A lot can happen when you don’t render unto Uncle Sam what is his. Besides garnishing wages or taking your tax refund, the government also has the ability to place liens against your property and assets.
The IRS exists to collect money for the government. To that end, it will publicly declare ownership, a preamble to that property’s eventual seizure and sale, in order to collect on what its owed.
The IRS describes it thusly:
“A federal tax lien is the government’s legal claim against your property when you neglect or fail to pay a tax debt. The lien protects the government’s interest in all your property, including real estate, personal property and financial assets.” – Understanding a Federal Tax Lien, IRS.com
How Do Liens Work?
The government sends you a “Notice and Demand for Payment.” If you ignore it, the IRS will send a second and final notice. After that, it issues a “Notice of Federal Tax Lien,” which publicizes the lien to creditors, advising them that they have a rightful claim to your property. If you ignore the debt long enough, the government can move to seize your property to pay off the debt.
What Property Can the Government Seize?
It’s important to understand the gravity of a tax lien. If you don’t pay, the government can and will take and sell any assets you have that can pay off your debt. This includes:
Homes, land, rental properties, etc.
Cars, jewelry, art, furniture, etc.
Business accounts and business property
Money that is in bank accounts, including retirement
How Do I Remove an IRS Lien from my credit report?
To resolve a lien, simply pay off the debt. The process of paying a federal tax lien (to say nothing of the effort it takes to come up with money) is pretty easy. Just visit the IRS website and select a payment method, to include cash, check, money order, wire transfer, e-file, or the Electronic Federal Tax Payment System.
The IRS’ Publication 594, The IRS Collection Process, is a great resource for anyone curious about how to deal with a federal tax lien. Sometimes paying off a debt isn’t that simple. The IRS understands better than anyone that money doesn’t grow on trees, which is why the government offers a multitude of options for you to resolve your debts. Remember, the goal of the IRS is to get paid. The more willingness you show in helping them achieve that goal the better.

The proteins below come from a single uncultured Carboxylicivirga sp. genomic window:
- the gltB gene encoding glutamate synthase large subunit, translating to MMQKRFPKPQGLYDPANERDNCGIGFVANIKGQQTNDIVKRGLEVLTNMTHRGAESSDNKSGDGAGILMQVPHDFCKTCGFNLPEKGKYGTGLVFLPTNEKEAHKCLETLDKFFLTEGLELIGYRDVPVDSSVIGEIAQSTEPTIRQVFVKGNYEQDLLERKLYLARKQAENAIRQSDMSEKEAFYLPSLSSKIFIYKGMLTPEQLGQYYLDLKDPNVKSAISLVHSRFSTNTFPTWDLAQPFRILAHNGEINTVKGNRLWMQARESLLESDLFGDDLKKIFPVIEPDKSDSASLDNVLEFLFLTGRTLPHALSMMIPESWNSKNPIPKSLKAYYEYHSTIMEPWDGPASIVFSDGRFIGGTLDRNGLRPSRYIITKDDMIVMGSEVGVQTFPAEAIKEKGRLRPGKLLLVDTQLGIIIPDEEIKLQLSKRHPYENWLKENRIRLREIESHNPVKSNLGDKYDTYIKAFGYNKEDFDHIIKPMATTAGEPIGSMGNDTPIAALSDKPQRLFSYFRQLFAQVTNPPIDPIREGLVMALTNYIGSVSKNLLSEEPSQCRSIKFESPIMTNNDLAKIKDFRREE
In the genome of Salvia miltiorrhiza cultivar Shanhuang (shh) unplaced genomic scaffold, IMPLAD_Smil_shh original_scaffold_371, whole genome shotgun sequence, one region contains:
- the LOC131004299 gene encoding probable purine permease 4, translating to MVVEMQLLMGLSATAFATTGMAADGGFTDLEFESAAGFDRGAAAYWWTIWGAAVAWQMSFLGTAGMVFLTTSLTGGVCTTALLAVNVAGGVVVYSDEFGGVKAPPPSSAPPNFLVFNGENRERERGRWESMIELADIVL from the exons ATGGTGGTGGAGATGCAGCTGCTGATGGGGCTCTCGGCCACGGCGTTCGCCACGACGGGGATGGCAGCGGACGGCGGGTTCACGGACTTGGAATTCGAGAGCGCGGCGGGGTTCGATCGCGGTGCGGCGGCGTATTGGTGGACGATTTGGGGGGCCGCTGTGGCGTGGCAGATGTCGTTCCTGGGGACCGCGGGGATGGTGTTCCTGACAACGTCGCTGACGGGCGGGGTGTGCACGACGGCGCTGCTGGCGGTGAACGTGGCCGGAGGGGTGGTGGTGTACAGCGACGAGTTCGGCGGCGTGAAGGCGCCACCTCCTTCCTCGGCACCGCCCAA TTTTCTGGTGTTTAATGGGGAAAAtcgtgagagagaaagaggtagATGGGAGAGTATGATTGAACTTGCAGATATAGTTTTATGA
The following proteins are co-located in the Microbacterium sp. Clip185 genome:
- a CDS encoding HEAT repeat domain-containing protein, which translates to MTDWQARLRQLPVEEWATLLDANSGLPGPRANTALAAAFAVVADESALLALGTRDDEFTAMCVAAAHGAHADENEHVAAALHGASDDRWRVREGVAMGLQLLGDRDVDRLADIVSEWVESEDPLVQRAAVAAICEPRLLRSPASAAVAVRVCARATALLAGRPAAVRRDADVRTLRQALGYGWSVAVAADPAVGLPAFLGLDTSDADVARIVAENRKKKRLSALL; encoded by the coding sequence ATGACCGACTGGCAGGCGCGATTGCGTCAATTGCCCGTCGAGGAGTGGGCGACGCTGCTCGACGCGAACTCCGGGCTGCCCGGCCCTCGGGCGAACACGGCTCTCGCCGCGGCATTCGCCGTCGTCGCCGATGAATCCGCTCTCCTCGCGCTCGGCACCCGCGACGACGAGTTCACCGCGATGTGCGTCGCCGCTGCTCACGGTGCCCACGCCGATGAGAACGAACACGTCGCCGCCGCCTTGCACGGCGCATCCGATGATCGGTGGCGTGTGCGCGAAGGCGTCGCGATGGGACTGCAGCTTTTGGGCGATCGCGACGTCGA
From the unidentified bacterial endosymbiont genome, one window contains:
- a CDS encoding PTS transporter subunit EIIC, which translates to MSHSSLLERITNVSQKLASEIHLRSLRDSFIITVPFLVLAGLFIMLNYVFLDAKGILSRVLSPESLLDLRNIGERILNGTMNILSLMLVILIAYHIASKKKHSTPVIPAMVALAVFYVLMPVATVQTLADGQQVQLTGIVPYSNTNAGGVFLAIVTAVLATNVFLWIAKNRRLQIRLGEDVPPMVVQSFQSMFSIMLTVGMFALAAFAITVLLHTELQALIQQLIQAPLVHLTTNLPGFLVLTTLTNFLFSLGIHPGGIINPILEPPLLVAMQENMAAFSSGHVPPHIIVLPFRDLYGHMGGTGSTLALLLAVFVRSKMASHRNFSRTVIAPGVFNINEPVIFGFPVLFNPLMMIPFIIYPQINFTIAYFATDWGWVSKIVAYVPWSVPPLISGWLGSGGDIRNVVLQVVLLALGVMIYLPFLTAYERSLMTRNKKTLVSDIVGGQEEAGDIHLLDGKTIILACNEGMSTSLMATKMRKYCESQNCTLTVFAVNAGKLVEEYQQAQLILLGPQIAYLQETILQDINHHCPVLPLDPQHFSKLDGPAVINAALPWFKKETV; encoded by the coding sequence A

What Are the Financial Costs of Liens?
Having a tax lien on your Credit Report can make it extremely difficult to finance a vehicle or rent an apartment. If you haven’t taken any steps to resolve the issue,it’s almost impossible to get approved for a mortgage with federal debt on your record. Liens can also negatively affect your credit score, which can make for higher interest rates on credit cards or other small loans. Considering how many options are available to resolve a federal tax lien, it is not worth the hit on your credit to ignore a lien.
Are Non-Federal Liens Different?
Yes, very. While the IRS can be a pain to deal with, they’re actually very responsive and quick to remove a lien from your Credit Report once you’ve taken the necessary steps to resolve the debt. Not so in the private sector. Individual debts, such as for medical bills, unpaid rent, or private utilities can be sent to collections without receiving multiple notices, and they can remain on your Credit Report long after you’ve resolved the issue. To address non-IRS liens, you have to call the credit reporting agencies specifically to request that they remove liens. Be prepared to show documentation, and be patient, because there is no law mandating how quickly they have to move to address your request.
TransUnion (800) 916-8800
Equifax (800) 685-1111
We encourage you to give us a call to discuss your specific tax issue and let us not only help brainstorm a plan but also negotiate on your behalf, to get the best deal, a reasonable payment plan, and a path toward financial freedom.
Tax Tips for the Self-Employed
How the SECURE Act Impacts Small Business Owners
What You Need to Know About the QBI Deduction
Do You Need to Send Out 1099s?
Checklist for Maintaining Your Limited Liability: Avoiding Piercing the Corporate Veil
Why Small Businesses Need a CPA